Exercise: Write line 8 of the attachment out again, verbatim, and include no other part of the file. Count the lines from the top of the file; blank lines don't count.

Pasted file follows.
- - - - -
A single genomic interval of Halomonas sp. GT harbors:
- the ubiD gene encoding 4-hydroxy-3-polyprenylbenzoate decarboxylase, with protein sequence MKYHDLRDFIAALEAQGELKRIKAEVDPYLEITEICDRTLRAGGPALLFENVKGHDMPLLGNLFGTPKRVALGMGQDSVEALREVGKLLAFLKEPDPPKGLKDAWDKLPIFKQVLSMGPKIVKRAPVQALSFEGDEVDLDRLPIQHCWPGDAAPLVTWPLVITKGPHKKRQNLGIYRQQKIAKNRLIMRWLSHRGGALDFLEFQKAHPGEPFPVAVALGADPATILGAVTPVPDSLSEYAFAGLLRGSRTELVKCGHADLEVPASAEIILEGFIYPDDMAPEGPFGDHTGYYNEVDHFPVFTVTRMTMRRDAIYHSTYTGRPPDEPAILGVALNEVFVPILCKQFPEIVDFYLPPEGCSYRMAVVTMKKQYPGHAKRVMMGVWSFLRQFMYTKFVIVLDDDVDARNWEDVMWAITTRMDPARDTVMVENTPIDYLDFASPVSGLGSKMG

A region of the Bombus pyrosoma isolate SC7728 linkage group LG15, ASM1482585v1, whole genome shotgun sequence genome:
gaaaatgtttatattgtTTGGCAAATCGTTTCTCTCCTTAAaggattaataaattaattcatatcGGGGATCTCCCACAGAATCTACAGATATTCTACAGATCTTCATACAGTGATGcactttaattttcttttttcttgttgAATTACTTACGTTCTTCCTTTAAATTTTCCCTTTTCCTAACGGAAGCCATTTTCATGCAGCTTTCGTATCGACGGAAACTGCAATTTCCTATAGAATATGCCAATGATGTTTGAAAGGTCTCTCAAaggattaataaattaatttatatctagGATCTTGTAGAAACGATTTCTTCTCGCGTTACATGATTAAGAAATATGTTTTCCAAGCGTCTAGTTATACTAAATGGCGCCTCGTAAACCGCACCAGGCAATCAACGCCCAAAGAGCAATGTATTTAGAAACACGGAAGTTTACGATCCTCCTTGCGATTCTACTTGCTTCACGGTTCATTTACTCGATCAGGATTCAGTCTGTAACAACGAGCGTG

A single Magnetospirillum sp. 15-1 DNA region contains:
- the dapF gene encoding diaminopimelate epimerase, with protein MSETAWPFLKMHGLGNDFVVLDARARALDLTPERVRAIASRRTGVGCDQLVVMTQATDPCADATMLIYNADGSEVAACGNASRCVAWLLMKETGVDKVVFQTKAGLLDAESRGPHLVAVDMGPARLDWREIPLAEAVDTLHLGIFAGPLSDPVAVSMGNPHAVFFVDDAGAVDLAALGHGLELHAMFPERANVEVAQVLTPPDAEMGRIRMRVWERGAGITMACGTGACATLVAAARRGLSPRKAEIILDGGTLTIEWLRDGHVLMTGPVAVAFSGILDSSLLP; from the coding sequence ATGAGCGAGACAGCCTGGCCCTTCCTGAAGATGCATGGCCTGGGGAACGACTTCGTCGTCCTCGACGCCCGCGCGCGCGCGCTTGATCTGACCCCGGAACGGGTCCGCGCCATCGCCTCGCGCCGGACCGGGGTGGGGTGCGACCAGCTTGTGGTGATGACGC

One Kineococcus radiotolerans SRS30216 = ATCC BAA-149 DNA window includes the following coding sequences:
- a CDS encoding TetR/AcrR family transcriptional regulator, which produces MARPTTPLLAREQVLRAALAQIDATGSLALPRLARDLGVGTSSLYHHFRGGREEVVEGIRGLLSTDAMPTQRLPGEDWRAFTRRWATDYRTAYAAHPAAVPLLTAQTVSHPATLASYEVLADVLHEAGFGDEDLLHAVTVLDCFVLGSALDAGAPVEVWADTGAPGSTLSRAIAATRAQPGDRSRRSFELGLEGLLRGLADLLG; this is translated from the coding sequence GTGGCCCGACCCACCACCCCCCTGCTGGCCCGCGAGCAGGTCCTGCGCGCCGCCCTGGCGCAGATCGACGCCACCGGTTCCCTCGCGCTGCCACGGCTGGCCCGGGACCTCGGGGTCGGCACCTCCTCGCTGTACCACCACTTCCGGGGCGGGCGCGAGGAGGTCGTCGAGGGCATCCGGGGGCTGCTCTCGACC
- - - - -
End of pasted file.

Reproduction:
- a CDS encoding TetR/AcrR family transcriptional regulator, which produces MARPTTPLLAREQVLRAALAQIDATGSLALPRLARDLGVGTSSLYHHFRGGREEVVEGIRGLLSTDAMPTQRLPGEDWRAFTRRWATDYRTAYAAHPAAVPLLTAQTVSHPATLASYEVLADVLHEAGFGDEDLLHAVTVLDCFVLGSALDAGAPVEVWADTGAPGSTLSRAIAATRAQPGDRSRRSFELGLEGLLRGLADLLG; this is translated from the coding sequence GTGGCCCGACCCACCACCCCCCTGCTGGCCCGCGAGCAGGTCCTGCGCGCCGCCCTGGCGCAGATCGACGCCACCGGTTCCCTCGCGCTGCCACGGCTGGCCCGGGACCTCGGGGTCGGCACCTCCTCGCTGTACCACCACTTCCGGGGCGGGCGCGAGGAGGTCGTCGAGGGCATCCGGGGGCTGCTCTCGACC